The theme of The Hollywood Reporter’s issue is "The Politics
of Oscar," with a cover story on this awards season’s embroilment with political issues, leaving it with no host for Sunday's show.
The Hollywood Reporter’s 2018 Oscars issue was also tagged as its largest ever, at 200 pages, and the year before that, at 100. (THR's weekly print magazine typically averages between 80 and 110 pages.)
The cover photo features an illustration of the Oscar award, holding a flag, and covered in stickers representing a number of social and political movements: #MeToo, #Resist, Black Lives Matter, LGBTQ rainbow, the Mexican and United States flags, Time's Up, March for Our Lives, among others.
Out today, The Hollywood Reporter's annual Oscars issue has 222 pages, and about 130 of those pages are ads. (The ad count in the 2018 Oscar issue was about 100.)
Brands want to appear in the issue because “it is our most high profile of the year,” THR editorial director Matthew Belloni told Publishers Dailylast year.
Separately, USA Today has launched an augmented-reality experience dedicated to the costumes and designers of Oscar-nominated movies, including “Mary Poppins Returns,” “The Favourite,” “Mary Queen of Scots,” “Bohemian Rhapsody,” “Black Panther” and “BlacKkKlansman.”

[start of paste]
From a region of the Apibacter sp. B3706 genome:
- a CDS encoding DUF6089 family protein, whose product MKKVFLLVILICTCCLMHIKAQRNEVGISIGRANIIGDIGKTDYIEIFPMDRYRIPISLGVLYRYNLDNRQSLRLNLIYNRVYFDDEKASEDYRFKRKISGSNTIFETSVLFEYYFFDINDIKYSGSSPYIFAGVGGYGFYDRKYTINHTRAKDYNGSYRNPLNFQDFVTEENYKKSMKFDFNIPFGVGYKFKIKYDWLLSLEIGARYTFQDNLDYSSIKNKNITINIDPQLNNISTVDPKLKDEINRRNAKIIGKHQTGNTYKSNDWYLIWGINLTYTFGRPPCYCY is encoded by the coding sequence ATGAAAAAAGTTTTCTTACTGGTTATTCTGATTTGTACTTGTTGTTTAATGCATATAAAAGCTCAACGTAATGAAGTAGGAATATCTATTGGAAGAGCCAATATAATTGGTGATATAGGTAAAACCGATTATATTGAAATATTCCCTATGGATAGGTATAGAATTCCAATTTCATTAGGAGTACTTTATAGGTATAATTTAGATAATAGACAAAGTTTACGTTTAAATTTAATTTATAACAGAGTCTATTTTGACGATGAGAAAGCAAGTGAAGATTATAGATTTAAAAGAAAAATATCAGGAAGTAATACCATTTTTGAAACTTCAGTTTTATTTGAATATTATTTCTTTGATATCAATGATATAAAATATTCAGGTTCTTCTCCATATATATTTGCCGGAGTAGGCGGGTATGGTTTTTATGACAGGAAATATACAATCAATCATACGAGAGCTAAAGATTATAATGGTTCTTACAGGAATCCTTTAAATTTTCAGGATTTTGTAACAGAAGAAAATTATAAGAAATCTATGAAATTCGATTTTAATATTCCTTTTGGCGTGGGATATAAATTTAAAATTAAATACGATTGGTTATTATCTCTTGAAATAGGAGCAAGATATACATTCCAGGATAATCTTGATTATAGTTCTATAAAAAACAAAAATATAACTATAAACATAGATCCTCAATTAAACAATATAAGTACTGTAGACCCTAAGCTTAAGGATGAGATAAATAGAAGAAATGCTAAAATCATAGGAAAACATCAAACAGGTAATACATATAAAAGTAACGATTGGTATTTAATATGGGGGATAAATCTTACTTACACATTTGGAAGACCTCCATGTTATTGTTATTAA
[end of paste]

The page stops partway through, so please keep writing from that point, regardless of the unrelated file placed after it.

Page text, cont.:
The experience is a collaboration between USA Today’s emerging technology team and its Life team.
Outfits from the movies are available to explore in the AR experience, which went live in USA Today’s Android and iOS app Monday.
It gives users a 360-degree look at the costumes, in users' own homes, with mobile AR technology. (Think Pokemon Go-style, where you can see the costumes as if they were in your living room.)
It also includes interview bites from each costume designer, including Sandy Powell (“The Favorite,” “Mary Poppins Returns”) and Ruth E. Carter of “Black Panther.”
“Unlike many other AR experiences, our goal wasn’t to use AR to tell part of the story. Our AR experience is the story,” stated Ray Soto, director of emerging tech at the USA Today Network. “With multiple layers of interactivity between the user and the costume designers, audiences can glean an almost one-on-one experience with the creators of their favorite costumes from these Oscar-nominated films.”
USA Today’s first AR release this year was in January, featuring an experience with Washington Capitals defenseman John Carlson and an interview about his professional hockey player career.
Over a dozen emerging technology projects are in the works for 2019 at USA Today Network.